Signs You Are Experiencing Hearing Loss
If you experience hearing loss, it will typically come on gradually, and as it does, you’ll tend to make unconscious adjustments along the way. For these reasons, hearing loss is often labeled as a “hidden disorder”. The causes of hearing loss are divided into two broad categories-conductive and sensorineural. Conductive hearing loss is caused by obstructions such as wax buildup, perforation of the eardrum, tumors, and infections while sensorineural is a result of aging, certain diseases, excessive exposure to loud noises, and genetics. Let the following signs help you determine if you have hearing loss.
Do you find yourself frequently asking, “What did you say?” If it seems people are mumbling or certain words are hard to understand, you may be experiencing hearing loss. Hearing high-frequency sounds is especially common with age. You may have difficulty hearing children and women since they speak at a higher pitch. Since telephone transmission isn’t perfect, a phone conversation may be harder to follow. You may find yourself resorting to texting as an unconscious adjustment.
Are you having trouble hearing in noisy places? Restaurants are especially problematic since there is usually lots of background noise like multiple conversations, clinking dishes, and music. You’ll find it hard to mask out background noise and focus on a conversation at your table.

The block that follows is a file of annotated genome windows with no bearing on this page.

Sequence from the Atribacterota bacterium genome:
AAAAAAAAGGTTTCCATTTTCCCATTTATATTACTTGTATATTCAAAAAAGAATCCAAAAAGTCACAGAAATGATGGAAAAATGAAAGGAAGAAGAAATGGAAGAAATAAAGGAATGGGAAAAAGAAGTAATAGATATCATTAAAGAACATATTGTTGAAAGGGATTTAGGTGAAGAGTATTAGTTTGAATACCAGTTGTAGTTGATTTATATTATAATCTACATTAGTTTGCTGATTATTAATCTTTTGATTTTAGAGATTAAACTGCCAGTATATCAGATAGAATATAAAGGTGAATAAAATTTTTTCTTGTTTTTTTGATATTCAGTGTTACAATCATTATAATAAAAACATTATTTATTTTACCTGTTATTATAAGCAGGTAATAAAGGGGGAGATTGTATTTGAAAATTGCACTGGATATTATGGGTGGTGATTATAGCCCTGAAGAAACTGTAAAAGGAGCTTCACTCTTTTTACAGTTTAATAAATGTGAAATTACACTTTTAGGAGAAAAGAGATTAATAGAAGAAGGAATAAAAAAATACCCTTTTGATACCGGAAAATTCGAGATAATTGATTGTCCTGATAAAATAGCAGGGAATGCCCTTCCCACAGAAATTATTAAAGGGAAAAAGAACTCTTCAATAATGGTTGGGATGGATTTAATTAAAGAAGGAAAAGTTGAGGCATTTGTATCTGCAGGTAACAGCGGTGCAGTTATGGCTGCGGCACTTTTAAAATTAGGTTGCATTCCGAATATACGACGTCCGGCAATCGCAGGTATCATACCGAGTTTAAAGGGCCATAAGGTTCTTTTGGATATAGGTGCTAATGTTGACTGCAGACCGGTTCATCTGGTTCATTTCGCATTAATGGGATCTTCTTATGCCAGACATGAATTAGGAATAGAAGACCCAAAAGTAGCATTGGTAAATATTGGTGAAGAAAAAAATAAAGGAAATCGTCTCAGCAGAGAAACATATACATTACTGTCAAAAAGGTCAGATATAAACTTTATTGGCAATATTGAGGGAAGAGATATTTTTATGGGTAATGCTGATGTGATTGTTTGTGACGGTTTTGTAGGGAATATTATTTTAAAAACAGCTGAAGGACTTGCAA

Are you beginning to avoid social gatherings? Music, laughter, and loud, passionate speech are competing sounds that make it harder to navigate conversations. It will be especially hard to follow a conversation when more than one person is talking. The stress of straining to hear and misunderstandings become exhausting so you choose to opt out. A day of conversing with co-workers can leave you with physical symptoms such as fatigue and a tension headache. You become frustrated, perhaps angry, that you can’t understand what people are saying.
Do you constantly turn up the volume control setting on your TV, phone, or other devices? You may battle with family members or close neighbors over the volume level of TV programs or music. Additionally, programs can be hard to follow, especially when background music drowns out the dialogue. Turning up the volume will make no difference.
Finally, are your ears ringing? Tinnitus can occur at any age and is often the first sign that you may have a hearing loss. It’s usually attributed to overexposure to loud noise, trauma, or illness. Tinnitus not only causes an annoyance, it leads to hearing loss in 56 percent of the people who suffer from it.
Many people will recognize one or two of these symptoms over time. It can be challenging to follow a conversation in a noisy, crowded environment. Fatigue and a lack of sleep can interfere with all the senses. However, frequently noticing a few of these common signs likely indicates a hearing loss. Fortunately, healthcare professionals can help get your hearing back to your best.